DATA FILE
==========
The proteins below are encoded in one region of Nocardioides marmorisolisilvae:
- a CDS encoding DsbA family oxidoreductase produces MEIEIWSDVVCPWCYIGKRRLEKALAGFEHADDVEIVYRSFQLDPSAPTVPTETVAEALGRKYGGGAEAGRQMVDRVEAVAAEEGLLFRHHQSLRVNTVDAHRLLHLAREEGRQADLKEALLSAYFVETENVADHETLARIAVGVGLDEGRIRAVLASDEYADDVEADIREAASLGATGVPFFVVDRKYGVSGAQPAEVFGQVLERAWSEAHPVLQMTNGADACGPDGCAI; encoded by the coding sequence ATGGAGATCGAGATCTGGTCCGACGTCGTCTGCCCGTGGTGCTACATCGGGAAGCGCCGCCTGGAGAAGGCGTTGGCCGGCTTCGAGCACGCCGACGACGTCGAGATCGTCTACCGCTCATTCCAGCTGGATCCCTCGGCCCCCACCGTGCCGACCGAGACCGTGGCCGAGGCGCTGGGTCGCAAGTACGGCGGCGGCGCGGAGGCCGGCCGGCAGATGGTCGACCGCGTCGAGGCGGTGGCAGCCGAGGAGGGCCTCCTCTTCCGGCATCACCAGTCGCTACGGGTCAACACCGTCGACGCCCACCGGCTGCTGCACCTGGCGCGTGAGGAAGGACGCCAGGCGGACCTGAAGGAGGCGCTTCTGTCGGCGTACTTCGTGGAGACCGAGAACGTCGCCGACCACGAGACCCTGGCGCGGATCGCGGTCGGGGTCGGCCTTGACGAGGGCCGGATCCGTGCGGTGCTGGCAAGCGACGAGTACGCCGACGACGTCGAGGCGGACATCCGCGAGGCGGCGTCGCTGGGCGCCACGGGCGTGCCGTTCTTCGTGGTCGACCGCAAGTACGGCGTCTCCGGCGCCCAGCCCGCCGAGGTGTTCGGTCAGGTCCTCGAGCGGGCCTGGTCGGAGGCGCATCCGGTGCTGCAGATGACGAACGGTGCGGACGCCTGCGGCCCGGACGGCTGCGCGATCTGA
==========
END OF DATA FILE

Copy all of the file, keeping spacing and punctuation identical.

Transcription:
The proteins below are encoded in one region of Nocardioides marmorisolisilvae:
- a CDS encoding DsbA family oxidoreductase produces MEIEIWSDVVCPWCYIGKRRLEKALAGFEHADDVEIVYRSFQLDPSAPTVPTETVAEALGRKYGGGAEAGRQMVDRVEAVAAEEGLLFRHHQSLRVNTVDAHRLLHLAREEGRQADLKEALLSAYFVETENVADHETLARIAVGVGLDEGRIRAVLASDEYADDVEADIREAASLGATGVPFFVVDRKYGVSGAQPAEVFGQVLERAWSEAHPVLQMTNGADACGPDGCAI; encoded by the coding sequence ATGGAGATCGAGATCTGGTCCGACGTCGTCTGCCCGTGGTGCTACATCGGGAAGCGCCGCCTGGAGAAGGCGTTGGCCGGCTTCGAGCACGCCGACGACGTCGAGATCGTCTACCGCTCATTCCAGCTGGATCCCTCGGCCCCCACCGTGCCGACCGAGACCGTGGCCGAGGCGCTGGGTCGCAAGTACGGCGGCGGCGCGGAGGCCGGCCGGCAGATGGTCGACCGCGTCGAGGCGGTGGCAGCCGAGGAGGGCCTCCTCTTCCGGCATCACCAGTCGCTACGGGTCAACACCGTCGACGCCCACCGGCTGCTGCACCTGGCGCGTGAGGAAGGACGCCAGGCGGACCTGAAGGAGGCGCTTCTGTCGGCGTACTTCGTGGAGACCGAGAACGTCGCCGACCACGAGACCCTGGCGCGGATCGCGGTCGGGGTCGGCCTTGACGAGGGCCGGATCCGTGCGGTGCTGGCAAGCGACGAGTACGCCGACGACGTCGAGGCGGACATCCGCGAGGCGGCGTCGCTGGGCGCCACGGGCGTGCCGTTCTTCGTGGTCGACCGCAAGTACGGCGTCTCCGGCGCCCAGCCCGCCGAGGTGTTCGGTCAGGTCCTCGAGCGGGCCTGGTCGGAGGCGCATCCGGTGCTGCAGATGACGAACGGTGCGGACGCCTGCGGCCCGGACGGCTGCGCGATCTGA